That being said, the aluminum frame is handmade overseas and finished in Germany. When built at the base model level, that does equate to decent value. Starting with Shimano SLX components and all alloy components, the Glen can be pieced together from a competitive price of €4,714.

You can also custom build this incrementally by adding on your choice of components wherever you’d like. Just a couple hundred bucks more you could customize the build and increase the performance. Moving up from the base model with SRAM DB8 brakes and a Fox 36 Rhythm fork, I’d shell out an extra €330 for better brakes, such as the Formula Cura 4 and Rock Shox Lyrik Select Plus. Elsewhere staples like the DT Swiss E 1900 wheelset, Fox Float X shock, Maxxis tires, a Bike Yoke Divine dropper post, and Shimano SLX groupset give you excellent bang for your buck.

If you’d like to custom build a frame, that’s always an option too. There are three color choices; raw, metallic dark blue, and the anodized matte black we have on test. Pricing begins at €2,499 EUR, not including the shock, however options from RockShox, Fox, Intend, and EXT are all on tap.

Last Glen - 8,754 EUR
Specialized Stumpjumper Evo Alloy - 6,300 EUR

How Does It Compare?

The 150mm aggressive trail bike category is hotly contested. Unarguably, one of the leaders would be the Specialized Stumpjumper Evo (SJ Evo), in which an aluminum-framed version exists too. Both the SJ Evo and the Glen are versatile in their own way. They can each accept a 27.5 or 29” rear wheel, however, you’ll need auxiliary links to do so.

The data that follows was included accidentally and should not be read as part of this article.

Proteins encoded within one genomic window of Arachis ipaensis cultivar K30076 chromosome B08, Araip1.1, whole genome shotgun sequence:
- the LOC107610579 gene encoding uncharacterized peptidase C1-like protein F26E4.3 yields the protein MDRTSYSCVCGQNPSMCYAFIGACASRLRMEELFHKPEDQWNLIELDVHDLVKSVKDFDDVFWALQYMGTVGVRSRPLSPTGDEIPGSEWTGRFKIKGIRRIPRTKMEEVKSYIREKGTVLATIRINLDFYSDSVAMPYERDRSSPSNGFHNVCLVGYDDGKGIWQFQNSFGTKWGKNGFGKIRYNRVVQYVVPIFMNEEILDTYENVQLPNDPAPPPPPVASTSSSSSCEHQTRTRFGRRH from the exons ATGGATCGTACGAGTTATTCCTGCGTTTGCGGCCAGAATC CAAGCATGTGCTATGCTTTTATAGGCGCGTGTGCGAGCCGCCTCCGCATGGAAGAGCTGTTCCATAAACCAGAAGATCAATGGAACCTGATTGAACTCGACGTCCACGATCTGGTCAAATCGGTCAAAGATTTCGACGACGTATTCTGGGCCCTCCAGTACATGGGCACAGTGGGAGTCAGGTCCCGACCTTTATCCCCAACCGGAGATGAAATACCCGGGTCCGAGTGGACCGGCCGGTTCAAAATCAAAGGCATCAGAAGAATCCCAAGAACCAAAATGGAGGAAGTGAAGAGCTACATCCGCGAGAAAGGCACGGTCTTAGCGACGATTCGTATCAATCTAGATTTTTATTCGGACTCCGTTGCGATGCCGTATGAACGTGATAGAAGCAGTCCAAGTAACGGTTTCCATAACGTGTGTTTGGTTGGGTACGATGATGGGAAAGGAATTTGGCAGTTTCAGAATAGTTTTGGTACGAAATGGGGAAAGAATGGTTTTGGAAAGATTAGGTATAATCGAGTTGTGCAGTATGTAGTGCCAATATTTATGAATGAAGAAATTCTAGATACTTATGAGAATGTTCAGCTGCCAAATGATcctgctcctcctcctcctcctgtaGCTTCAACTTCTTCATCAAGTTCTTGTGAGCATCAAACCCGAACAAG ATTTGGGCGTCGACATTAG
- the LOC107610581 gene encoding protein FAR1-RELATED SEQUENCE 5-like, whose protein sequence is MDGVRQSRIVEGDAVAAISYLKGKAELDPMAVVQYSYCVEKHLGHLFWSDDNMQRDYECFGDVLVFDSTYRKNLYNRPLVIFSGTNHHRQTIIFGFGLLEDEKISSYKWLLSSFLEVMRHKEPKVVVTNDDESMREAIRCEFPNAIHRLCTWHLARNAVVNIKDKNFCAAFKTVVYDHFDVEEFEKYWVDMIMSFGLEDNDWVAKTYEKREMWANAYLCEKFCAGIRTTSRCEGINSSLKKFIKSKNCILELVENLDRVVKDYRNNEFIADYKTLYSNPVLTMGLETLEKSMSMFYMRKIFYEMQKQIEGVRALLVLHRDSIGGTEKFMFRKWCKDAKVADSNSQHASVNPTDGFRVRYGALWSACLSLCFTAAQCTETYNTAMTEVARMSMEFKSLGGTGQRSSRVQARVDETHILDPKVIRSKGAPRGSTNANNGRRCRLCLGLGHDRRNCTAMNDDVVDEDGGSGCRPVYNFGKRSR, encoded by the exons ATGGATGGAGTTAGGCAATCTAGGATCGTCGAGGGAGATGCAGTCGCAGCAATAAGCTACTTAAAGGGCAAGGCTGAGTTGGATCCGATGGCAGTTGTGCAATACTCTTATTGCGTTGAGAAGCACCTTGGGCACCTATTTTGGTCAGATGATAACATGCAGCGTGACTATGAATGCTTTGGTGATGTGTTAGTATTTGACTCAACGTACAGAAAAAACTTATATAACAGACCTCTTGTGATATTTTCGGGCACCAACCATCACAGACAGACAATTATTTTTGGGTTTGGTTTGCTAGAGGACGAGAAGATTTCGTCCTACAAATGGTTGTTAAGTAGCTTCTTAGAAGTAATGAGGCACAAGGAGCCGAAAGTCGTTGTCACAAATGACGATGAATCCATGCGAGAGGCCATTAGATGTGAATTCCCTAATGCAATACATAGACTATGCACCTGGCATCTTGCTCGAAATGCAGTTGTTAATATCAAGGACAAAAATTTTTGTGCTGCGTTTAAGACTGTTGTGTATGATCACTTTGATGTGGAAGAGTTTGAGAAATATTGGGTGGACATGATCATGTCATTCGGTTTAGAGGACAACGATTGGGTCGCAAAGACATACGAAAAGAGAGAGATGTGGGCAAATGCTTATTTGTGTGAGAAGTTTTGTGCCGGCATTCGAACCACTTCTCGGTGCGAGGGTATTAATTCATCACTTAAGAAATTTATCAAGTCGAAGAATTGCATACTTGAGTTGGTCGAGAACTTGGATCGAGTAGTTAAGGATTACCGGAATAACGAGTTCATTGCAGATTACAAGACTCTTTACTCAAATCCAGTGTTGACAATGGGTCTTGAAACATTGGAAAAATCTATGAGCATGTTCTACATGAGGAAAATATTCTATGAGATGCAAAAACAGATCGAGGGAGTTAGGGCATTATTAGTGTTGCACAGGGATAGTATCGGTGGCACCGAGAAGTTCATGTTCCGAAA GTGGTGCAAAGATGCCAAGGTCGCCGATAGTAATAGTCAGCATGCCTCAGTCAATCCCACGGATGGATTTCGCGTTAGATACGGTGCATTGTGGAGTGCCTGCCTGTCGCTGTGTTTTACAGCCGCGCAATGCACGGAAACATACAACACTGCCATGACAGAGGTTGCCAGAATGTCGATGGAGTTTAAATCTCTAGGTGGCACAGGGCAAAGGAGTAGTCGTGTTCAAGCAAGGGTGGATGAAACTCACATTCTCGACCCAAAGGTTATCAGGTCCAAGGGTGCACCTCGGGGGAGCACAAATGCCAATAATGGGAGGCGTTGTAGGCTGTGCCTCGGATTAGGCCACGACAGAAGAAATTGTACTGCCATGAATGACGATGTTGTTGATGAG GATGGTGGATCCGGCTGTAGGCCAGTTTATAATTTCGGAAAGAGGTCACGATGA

In other areas, the geometry of the SJ Evo can morph to suit a variety of terrain and rider styles by selecting from three headset cups angles, two shock height positions, and two independent chainstay length adjustments. The Glen on the other hand, doesn’t offer any onsite geometry adjustments - you’ll have to drop the fork to 150mm to steepen the head tube angle. Specialized also earns another point for being one of a few manufacturers to implement downtube storage in an aluminum frame.

On paper, the Glen might compare to the Status, Specialized's wallet-friendly play bike, but in many ways, it reminded me of the SJ Evo. The Glen is more supple than the Status and like the SJ Evo, you can really hang off the back of the bike and dig into deep rutted turns, driving forward through your feet. Although the Glen’s single pivot performed adequately on small bumps, the SJ Evo is the king of its class, especially under braking.

Last Glen Review. Photos Tom Richards.


+ Doesn't back away from steep moves or trails
+ Low standover and short chainstays let you whip the bike around on command
+ High-value custom build program


- Can become unsettled on rough tracks, especially under braking
- Requires a conscience effort to weight the front wheel on flat shallow corners
- Brake pads rattle on the Trickstuff Maxima - the most expensive brakes on the market

Pinkbike's Take